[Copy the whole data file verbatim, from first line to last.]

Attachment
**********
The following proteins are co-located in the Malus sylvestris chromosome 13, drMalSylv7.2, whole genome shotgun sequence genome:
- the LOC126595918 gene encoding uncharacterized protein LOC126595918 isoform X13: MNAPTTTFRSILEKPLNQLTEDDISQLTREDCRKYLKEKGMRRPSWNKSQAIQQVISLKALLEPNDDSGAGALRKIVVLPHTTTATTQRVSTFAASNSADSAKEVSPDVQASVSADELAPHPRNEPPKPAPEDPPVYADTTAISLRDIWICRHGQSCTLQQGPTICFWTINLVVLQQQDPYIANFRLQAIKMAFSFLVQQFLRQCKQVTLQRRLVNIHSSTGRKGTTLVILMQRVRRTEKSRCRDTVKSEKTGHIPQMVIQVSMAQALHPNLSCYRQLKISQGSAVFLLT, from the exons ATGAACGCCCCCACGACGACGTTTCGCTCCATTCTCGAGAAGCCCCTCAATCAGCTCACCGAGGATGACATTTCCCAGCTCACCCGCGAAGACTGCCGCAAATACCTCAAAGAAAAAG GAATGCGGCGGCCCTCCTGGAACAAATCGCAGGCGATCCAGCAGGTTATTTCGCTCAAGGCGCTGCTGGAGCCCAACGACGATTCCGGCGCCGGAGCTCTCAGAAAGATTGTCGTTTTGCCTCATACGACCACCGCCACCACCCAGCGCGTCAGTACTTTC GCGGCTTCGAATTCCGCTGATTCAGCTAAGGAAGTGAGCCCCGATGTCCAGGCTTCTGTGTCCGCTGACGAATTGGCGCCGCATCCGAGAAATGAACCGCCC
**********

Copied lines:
The following proteins are co-located in the Malus sylvestris chromosome 13, drMalSylv7.2, whole genome shotgun sequence genome:
- the LOC126595918 gene encoding uncharacterized protein LOC126595918 isoform X13: MNAPTTTFRSILEKPLNQLTEDDISQLTREDCRKYLKEKGMRRPSWNKSQAIQQVISLKALLEPNDDSGAGALRKIVVLPHTTTATTQRVSTFAASNSADSAKEVSPDVQASVSADELAPHPRNEPPKPAPEDPPVYADTTAISLRDIWICRHGQSCTLQQGPTICFWTINLVVLQQQDPYIANFRLQAIKMAFSFLVQQFLRQCKQVTLQRRLVNIHSSTGRKGTTLVILMQRVRRTEKSRCRDTVKSEKTGHIPQMVIQVSMAQALHPNLSCYRQLKISQGSAVFLLT, from the exons ATGAACGCCCCCACGACGACGTTTCGCTCCATTCTCGAGAAGCCCCTCAATCAGCTCACCGAGGATGACATTTCCCAGCTCACCCGCGAAGACTGCCGCAAATACCTCAAAGAAAAAG GAATGCGGCGGCCCTCCTGGAACAAATCGCAGGCGATCCAGCAGGTTATTTCGCTCAAGGCGCTGCTGGAGCCCAACGACGATTCCGGCGCCGGAGCTCTCAGAAAGATTGTCGTTTTGCCTCATACGACCACCGCCACCACCCAGCGCGTCAGTACTTTC GCGGCTTCGAATTCCGCTGATTCAGCTAAGGAAGTGAGCCCCGATGTCCAGGCTTCTGTGTCCGCTGACGAATTGGCGCCGCATCCGAGAAATGAACCGCCC